When you've got fibromyalgia, knee pain can be a real wildcard. For some, it's like a constant, deep ache that feels like it's coming from the middle of the joint. For others, it's a sharp, jolting pain that can really catch you off guard. And no matter what, there's this annoying stiffness that makes everyday things – such as taking a stroll or climbing stairs – feel like a challenge.

The experience of fibromyalgia-related knee pain is highly unpredictable. Some days you might feel like you can handle it, but then there are days when it's just overwhelming. It's not just the pain that gets to you; it's how it can creep into every part of your life, affecting everything from your exercise routine to how well you sleep at night.

People with this kind of knee pain often say their knees feel puffed up or sensitive to the touch, and this can get worse with weather changes or when they're feeling stressed.

It's different from the normal aches everyone gets now and then because this pain is chronic – it might always be there, lurking in the background, and you have to keep on top of managing it day in and day out2.

Overlapping fibromyalgia symptoms & other conditions

The manifestation of knee pain in some people with fibromyalgia can resemble the symptoms of various other knee ailments, which can make the diagnosis and treatment process quite challenging.

Fibromyalgia itself is a syndrome marked by widespread musculoskeletal pain, alongside symptoms of fatigue, sleep disturbances, memory issues, and mood swings.

Unlike the localized pain found in specific joint conditions, fibromyalgia-related pain is more diffuse and common symptoms can impact various parts of the body, including the knees.

Outlined below are the ways in which knee pain from fibromyalgia may resemble symptoms of other conditions.

Osteoarthritis (OA)

  • Similarities: Knee pain is a common complaint in both conditions.
  • Differences: The pain in osteoarthritis is confined to the affected joint and tends to increase with physical activity. The discomfort arises from the deterioration of knee joint cartilage. In contrast, fibromyalgia pain is more diffuse, affecting multiple areas of the body and can be exacerbated by non-physical factors like stress or changes in the weather. Fibromyalgia knee pain stems from abnormal pain processing in the brain3.

Rheumatoid arthritis (RA)

  • Similarities: Both rheumatoid arthritis and fibromyalgia share the characteristic of causing significant discomfort in the joints, including the knees, and can lead to a sense of fatigue.
  • Differences: Rheumatoid arthritis is characterized as an autoimmune condition that results in joint inflammation, causing pain and potentially leading to joint deformation. Fibromyalgia, on the other hand, does not induce inflammation or joint damage but instead affects how stimuli are interpreted by the brain.

Patellofemoral pain syndrome (PFPS)

  • Similarities: PFPS, which is often referred to as "runner's knee," results in discomfort around the knee's anterior region, a symptom that can be familiar to those with fibromyalgia.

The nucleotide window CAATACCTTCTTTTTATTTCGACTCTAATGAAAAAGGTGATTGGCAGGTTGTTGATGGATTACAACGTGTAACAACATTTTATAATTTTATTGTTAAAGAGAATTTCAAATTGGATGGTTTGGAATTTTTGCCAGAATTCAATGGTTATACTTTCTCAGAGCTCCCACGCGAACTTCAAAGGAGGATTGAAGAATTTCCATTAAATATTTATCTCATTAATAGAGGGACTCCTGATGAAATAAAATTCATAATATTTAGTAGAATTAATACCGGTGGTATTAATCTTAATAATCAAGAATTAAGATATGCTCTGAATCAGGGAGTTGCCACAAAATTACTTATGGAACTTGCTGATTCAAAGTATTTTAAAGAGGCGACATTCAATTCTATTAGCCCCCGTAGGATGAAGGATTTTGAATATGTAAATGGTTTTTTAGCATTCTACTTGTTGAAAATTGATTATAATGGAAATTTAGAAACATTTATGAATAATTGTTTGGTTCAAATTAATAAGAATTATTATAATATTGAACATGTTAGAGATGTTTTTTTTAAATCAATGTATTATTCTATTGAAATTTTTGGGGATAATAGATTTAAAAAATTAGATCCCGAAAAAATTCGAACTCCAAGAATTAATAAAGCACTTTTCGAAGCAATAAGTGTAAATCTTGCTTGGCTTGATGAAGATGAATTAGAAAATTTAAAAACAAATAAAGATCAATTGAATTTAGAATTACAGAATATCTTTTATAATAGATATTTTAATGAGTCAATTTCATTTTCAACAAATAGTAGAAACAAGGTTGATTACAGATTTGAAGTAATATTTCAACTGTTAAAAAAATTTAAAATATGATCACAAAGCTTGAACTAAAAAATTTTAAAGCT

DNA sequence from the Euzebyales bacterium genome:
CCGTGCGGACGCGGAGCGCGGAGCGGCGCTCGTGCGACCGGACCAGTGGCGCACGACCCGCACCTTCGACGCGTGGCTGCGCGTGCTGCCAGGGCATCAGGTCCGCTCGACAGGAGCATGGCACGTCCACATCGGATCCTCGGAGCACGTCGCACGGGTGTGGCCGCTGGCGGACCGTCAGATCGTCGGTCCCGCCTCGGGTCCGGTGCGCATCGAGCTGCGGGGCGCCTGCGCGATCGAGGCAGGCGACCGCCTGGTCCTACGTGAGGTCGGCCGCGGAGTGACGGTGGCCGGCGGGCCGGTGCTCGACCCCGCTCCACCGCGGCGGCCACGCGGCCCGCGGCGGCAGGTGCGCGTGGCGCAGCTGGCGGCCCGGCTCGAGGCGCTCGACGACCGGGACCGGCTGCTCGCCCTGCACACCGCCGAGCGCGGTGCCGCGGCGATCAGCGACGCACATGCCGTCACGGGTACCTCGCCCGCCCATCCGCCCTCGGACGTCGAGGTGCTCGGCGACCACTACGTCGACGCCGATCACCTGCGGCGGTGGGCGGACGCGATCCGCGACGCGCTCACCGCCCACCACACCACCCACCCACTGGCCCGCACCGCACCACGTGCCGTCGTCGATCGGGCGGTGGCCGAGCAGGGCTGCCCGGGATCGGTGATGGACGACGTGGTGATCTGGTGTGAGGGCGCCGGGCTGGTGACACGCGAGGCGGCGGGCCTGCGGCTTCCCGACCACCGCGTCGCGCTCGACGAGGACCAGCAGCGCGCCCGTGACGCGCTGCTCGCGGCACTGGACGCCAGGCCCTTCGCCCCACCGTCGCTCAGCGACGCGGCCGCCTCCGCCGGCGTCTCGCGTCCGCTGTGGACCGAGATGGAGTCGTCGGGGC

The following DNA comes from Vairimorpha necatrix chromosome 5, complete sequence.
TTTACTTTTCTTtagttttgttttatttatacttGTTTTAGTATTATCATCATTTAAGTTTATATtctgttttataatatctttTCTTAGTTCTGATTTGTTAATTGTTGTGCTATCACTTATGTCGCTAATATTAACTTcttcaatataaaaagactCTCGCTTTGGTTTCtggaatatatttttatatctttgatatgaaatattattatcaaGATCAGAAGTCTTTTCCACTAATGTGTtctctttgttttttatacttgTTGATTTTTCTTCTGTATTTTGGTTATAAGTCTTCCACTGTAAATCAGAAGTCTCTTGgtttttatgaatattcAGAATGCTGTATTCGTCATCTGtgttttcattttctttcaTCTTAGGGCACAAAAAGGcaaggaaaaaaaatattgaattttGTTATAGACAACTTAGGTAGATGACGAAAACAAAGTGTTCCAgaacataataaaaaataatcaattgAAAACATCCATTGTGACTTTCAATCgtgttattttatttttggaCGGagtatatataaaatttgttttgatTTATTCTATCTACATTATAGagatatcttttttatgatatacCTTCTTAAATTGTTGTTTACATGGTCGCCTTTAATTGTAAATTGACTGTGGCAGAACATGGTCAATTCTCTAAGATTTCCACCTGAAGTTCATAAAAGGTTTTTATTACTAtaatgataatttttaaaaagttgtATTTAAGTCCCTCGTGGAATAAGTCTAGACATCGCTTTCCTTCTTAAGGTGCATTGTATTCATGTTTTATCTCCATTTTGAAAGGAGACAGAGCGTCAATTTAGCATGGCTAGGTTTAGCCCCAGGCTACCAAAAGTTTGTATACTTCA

• Differences: PFPS typically arises from activities that involve high knee usage or from kneecap misalignment, whereas fibromyalgia-related knee pain is not directly tied to physical activities and tends to be more chronic and widespread.

Tendonitis

  • Similarities: Just like when you overdo it at the gym and your muscles ache, both tendonitis and fibromyalgia can make your knees hurt. It's easy to get them mixed up because the pain feels pretty similar.
  • Differences: Tendonitis is like that soreness you get after a workout or if you twist something the wrong way. It usually gets better with rest. Fibromyalgia, though, is like a pain that just doesn’t want to quit. It spreads out and sticks around, and taking a break doesn't really help get rid of it.

Flare-up triggers

Knee discomfort associated with fibromyalgia can be aggravated by several risk factors, including both physical and emotional stress, and even alterations in the weather.

The role of emotional stress cannot be overstated. When we have a fleeting moment of adrenaline – for example when we are crossing a road and suddenly notice something coming  –  but quickly return to a normal and calm state it’s not a big problem. But for many of us our stressors are not simply fleeting moments of worry or melancholy; they’re comparable to carrying an unseen, oppressive load, with each stressor adding to its weight. This significant emotional strain can magnify knee pain, highlighting the necessity for effective stress management techniques for those with fibromyalgia.

Moreover, some people with fibromyalgia have this uncanny ability to predict the weather with their knee pain. It's as if their joints are tuned in to the atmospheric channel, sensing shifts in the environment before the weather forecaster can give us their prediction. The exact reasons for this sensitivity are a bit of a mystery, but it’s likely that with central sensitization, the body can react strongly to environmental changes, such as normal changes in air pressure2.